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New pickleball facility envisioned for open space near Park City Hospital

The land the Park City Council wants to use is highlighted in pink.
Park City Municipal
The land the Park City Council wants to use is highlighted in pink.

The Park City Council is turning to the private sector for proposals to build a new indoor pickleball facility.

The Park City Council designated a 15-acre parcel in Quinn’s Junction as a potential location for a new indoor pickleball facility at its meeting Thursday.

The property was donated to the city as part of Park City Hospital’s master development. The land is near the hospital, ice arena and U.S. Ski & Snowboard’s USANA Center of Excellence.

The council hopes to find a private developer willing to partner with the city to build the new facility.

Park City Councilmember Ryan Dickey said the city will issue a request for proposals as soon as next week.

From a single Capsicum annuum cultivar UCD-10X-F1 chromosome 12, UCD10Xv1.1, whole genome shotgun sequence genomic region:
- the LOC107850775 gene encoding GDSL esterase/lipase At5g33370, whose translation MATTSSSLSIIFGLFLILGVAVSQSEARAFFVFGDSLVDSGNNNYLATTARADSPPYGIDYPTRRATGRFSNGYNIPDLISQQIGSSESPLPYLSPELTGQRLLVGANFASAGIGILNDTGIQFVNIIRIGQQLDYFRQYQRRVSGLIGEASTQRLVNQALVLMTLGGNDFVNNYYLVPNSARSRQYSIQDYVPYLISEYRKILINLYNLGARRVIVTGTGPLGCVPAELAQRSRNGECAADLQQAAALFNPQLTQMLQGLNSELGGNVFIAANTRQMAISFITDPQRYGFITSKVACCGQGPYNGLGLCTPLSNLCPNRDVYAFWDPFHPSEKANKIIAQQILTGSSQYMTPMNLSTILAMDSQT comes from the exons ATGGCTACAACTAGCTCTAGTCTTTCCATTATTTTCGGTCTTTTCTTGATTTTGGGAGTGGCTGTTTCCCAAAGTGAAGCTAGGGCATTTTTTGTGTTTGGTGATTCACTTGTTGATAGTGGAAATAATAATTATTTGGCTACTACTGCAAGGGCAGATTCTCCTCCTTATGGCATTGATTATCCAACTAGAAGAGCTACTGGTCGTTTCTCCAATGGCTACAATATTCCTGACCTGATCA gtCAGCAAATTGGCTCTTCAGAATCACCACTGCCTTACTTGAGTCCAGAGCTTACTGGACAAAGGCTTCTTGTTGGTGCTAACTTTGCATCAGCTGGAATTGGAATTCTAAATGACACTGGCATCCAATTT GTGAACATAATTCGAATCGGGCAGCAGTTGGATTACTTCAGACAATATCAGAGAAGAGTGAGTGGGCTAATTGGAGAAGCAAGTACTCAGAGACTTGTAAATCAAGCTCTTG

“So we’re going to go out to the private market and say we have land and invite folks to bid to come actually build a pickleball facility as part of a public-private partnership,” Dickey said. “That's a land lease. That land lease could be for market value, or it could for $1. And then that private partner builds and operates the pickleball facility.”

Park City is using a similar public-private model for the EngineHouse affordable housing project under construction along Homestake Road.

The council wants the new pickleball center to prioritize residents within city limits by offering affordable rates. Dickey said he was surprised Basin Recreation didn’t express interest in partnering with Park City to build the complex.

“If you build a private pickleball facility, you can charge whatever you like, and it might not be affordable for all of town,” he said. “This is going to be a municipal recreation facility in one sense that has to be affordable for local residents. But maybe they have flexibility to charge variable pricing for out-of-town residents to make the economics work, and I think that’s probably where the lever is to make it profitable.”

That means Snyderville Basin residents and others outside the 84060 zip code might have to pay more to play at the new facility.

It’s unclear when the project will return to the council for a vote but Dickey said members would like to move quickly to find a pickleball partner.